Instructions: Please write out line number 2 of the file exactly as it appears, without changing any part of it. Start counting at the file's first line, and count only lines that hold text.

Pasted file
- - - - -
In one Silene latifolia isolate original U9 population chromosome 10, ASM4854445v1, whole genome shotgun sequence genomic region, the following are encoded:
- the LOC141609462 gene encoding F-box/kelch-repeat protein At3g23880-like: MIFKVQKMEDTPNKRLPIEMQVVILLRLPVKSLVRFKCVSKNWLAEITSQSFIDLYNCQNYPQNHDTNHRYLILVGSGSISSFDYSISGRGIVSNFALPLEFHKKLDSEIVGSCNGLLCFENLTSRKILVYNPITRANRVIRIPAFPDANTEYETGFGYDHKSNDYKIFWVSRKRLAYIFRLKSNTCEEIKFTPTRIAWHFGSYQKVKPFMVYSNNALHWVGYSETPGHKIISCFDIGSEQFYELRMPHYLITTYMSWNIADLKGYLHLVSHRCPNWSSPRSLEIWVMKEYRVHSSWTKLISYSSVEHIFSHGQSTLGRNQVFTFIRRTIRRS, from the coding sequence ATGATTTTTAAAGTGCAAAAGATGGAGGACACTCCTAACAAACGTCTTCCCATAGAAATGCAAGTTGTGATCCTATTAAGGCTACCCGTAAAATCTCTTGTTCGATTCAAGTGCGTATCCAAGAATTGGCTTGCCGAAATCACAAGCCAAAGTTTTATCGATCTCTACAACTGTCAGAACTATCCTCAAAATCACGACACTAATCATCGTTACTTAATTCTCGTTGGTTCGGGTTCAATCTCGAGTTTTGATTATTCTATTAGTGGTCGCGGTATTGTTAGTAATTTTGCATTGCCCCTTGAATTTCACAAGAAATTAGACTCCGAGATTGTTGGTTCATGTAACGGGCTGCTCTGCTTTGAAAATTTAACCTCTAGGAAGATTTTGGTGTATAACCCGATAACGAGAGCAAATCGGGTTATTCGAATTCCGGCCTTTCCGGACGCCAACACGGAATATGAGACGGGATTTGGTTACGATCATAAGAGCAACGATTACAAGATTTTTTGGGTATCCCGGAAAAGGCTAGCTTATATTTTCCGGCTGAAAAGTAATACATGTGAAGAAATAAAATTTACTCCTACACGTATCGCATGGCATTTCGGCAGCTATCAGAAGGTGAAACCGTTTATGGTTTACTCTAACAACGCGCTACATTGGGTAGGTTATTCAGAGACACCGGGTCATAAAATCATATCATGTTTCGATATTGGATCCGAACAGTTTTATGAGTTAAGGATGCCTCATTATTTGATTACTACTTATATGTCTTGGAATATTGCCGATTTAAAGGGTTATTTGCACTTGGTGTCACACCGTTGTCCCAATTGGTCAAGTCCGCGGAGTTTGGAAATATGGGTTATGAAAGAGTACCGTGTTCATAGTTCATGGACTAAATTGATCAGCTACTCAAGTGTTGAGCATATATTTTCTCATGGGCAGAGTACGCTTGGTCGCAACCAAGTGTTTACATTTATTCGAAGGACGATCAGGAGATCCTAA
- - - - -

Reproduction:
- the LOC141609462 gene encoding F-box/kelch-repeat protein At3g23880-like: MIFKVQKMEDTPNKRLPIEMQVVILLRLPVKSLVRFKCVSKNWLAEITSQSFIDLYNCQNYPQNHDTNHRYLILVGSGSISSFDYSISGRGIVSNFALPLEFHKKLDSEIVGSCNGLLCFENLTSRKILVYNPITRANRVIRIPAFPDANTEYETGFGYDHKSNDYKIFWVSRKRLAYIFRLKSNTCEEIKFTPTRIAWHFGSYQKVKPFMVYSNNALHWVGYSETPGHKIISCFDIGSEQFYELRMPHYLITTYMSWNIADLKGYLHLVSHRCPNWSSPRSLEIWVMKEYRVHSSWTKLISYSSVEHIFSHGQSTLGRNQVFTFIRRTIRRS, from the coding sequence ATGATTTTTAAAGTGCAAAAGATGGAGGACACTCCTAACAAACGTCTTCCCATAGAAATGCAAGTTGTGATCCTATTAAGGCTACCCGTAAAATCTCTTGTTCGATTCAAGTGCGTATCCAAGAATTGGCTTGCCGAAATCACAAGCCAAAGTTTTATCGATCTCTACAACTGTCAGAACTATCCTCAAAATCACGACACTAATCATCGTTACTTAATTCTCGTTGGTTCGGGTTCAATCTCGAGTTTTGATTATTCTATTAGTGGTCGCGGTATTGTTAGTAATTTTGCATTGCCCCTTGAATTTCACAAGAAATTAGACTCCGAGATTGTTGGTTCATGTAACGGGCTGCTCTGCTTTGAAAATTTAACCTCTAGGAAGATTTTGGTGTATAACCCGATAACGAGAGCAAATCGGGTTATTCGAATTCCGGCCTTTCCGGACGCCAACACGGAATATGAGACGGGATTTGGTTACGATCATAAGAGCAACGATTACAAGATTTTTTGGGTATCCCGGAAAAGGCTAGCTTATATTTTCCGGCTGAAAAGTAATACATGTGAAGAAATAAAATTTACTCCTACACGTATCGCATGGCATTTCGGCAGCTATCAGAAGGTGAAACCGTTTATGGTTTACTCTAACAACGCGCTACATTGGGTAGGTTATTCAGAGACACCGGGTCATAAAATCATATCATGTTTCGATATTGGATCCGAACAGTTTTATGAGTTAAGGATGCCTCATTATTTGATTACTACTTATATGTCTTGGAATATTGCCGATTTAAAGGGTTATTTGCACTTGGTGTCACACCGTTGTCCCAATTGGTCAAGTCCGCGGAGTTTGGAAATATGGGTTATGAAAGAGTACCGTGTTCATAGTTCATGGACTAAATTGATCAGCTACTCAAGTGTTGAGCATATATTTTCTCATGGGCAGAGTACGCTTGGTCGCAACCAAGTGTTTACATTTATTCGAAGGACGATCAGGAGATCCTAA